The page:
City of Manila

Santo Domingo Church in Intramuros

October every year is a special occasion for one of the metropolis’ most prominent Catholic churches. In particular, this church celebrates two important occasions: the feast day of its Marian patron and the anniversary of its establishment in its current location. And what is this church is the Urban Roamer referring to? Why, it is none other than the Santo Domingo Church in Quezon City, considered to be the one of the largest Catholic churches in Metro Manila.

For us to better appreciate the significance of this landmark, it is important for us to learn its history. For that, we have to first visit the Walled City that is Intramuros in Manila, right where Santo Domingo began.

A Dominican Home

Santo Domingo Church’s history actually is a long and colorful one. It is, after all, one of the eight original churches that gave Intramuros the monicker of “the Little Vatican.” And like some of its peers like the Manila Cathedral, Santo Domingo went through a number of reconstructions as calamities and war brought the structure down each time.

The first Santo Domingo Church was built in 1587 to be the head mission church of the Dominican missionaries who arrived in Manila that year. The church was named in honor of the founder of the Dominican Order, after whom also the Dominicans were named: the Spanish priest St. Dominic (Domingo in Spanish) de Guzman. The church, built with the help of the Archdiocese of Manila, was made with light materials, so when an earthquake hit Manila two years later, the church suffered significant damage.

Santo Domingo 2.0 was built soon after, this time made larger and with stronger materials used. Inaugurated in 1592, the church would first gain significance when a Marian image known as the Lady of the Holy Rosary was enshrined in the church. Which was fitting considering it was St. Dominic and the Dominican order that propagated the practice of praying the rosary among the Catholics.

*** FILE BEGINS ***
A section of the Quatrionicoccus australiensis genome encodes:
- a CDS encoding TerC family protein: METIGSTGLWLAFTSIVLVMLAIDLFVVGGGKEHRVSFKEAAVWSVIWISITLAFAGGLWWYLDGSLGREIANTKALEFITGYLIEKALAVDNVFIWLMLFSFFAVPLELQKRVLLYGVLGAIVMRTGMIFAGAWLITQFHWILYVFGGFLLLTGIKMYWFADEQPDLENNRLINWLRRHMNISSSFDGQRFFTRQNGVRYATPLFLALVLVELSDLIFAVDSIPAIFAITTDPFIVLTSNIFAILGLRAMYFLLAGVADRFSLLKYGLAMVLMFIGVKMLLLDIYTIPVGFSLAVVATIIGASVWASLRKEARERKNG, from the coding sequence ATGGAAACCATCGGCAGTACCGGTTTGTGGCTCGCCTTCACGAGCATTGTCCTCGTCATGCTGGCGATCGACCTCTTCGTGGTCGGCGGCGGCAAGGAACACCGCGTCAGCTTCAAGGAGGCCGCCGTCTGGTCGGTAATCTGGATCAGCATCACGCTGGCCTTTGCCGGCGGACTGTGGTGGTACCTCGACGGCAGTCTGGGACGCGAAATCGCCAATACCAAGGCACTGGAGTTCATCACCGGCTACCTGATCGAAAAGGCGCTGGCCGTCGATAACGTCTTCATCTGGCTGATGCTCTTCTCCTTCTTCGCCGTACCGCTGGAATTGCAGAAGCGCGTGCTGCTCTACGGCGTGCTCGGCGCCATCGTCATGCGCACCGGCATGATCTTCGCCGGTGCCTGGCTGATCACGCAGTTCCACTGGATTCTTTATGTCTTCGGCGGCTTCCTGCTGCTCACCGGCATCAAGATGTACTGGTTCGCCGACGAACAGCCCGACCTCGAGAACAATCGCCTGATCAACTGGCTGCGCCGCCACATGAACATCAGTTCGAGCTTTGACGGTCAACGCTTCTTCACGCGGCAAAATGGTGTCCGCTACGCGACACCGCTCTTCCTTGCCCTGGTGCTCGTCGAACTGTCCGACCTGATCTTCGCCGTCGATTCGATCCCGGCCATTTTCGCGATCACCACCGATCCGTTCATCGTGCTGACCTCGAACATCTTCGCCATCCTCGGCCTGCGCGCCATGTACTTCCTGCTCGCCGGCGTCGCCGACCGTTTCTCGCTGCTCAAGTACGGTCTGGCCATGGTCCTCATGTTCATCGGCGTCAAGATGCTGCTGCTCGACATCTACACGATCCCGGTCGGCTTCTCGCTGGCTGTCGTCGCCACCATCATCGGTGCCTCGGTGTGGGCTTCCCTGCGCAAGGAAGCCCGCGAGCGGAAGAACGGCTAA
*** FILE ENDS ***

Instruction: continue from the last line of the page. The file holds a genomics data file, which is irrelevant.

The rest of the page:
While veneration to Marian images was nothing new even at the time when Catholicism was beginning to take shape, this particular image became an object of greater devotion over the years. The catalyst for its popularity was the Spanish-Filipino victory in the Battles of La Naval de Manila in 1646 against the Dutch forces that tried to overthrow the Spaniards for control of the country. Despite the lack of military might against the Dutch, the combined Spanish and Filipino forces managed to prevail, a feat that was attributed to the intercession of the Lady of the Holy Rosary, whom the Spanish-Filipino forces prayed to for help. Since then, the image enshrined in Santo Domingo Church would become known as the Lady of La Naval de Manila (officially,the Lady of the Holy Rosary of La Naval de Manila).

Building Grandeur

Meanwhile the church was still hit with calamities. Earthquakes in 1603 and 1645 destroyed Santo Domingo 2.0 and 3.0 (considering that the 1645 earthquake occured a year before La Naval, you can imagine the dire straits the Spanish colonial government was in at the time). So as the church, albeit in a ruined state, was gaining popularity with the enshrined Lady of La Naval de Manila, the Dominicans proceeded to build a bigger and grander church.

Santo Domingo Church 4.0 in 1858 (photo courtesy of Retrato/Filipinas Heritage Library)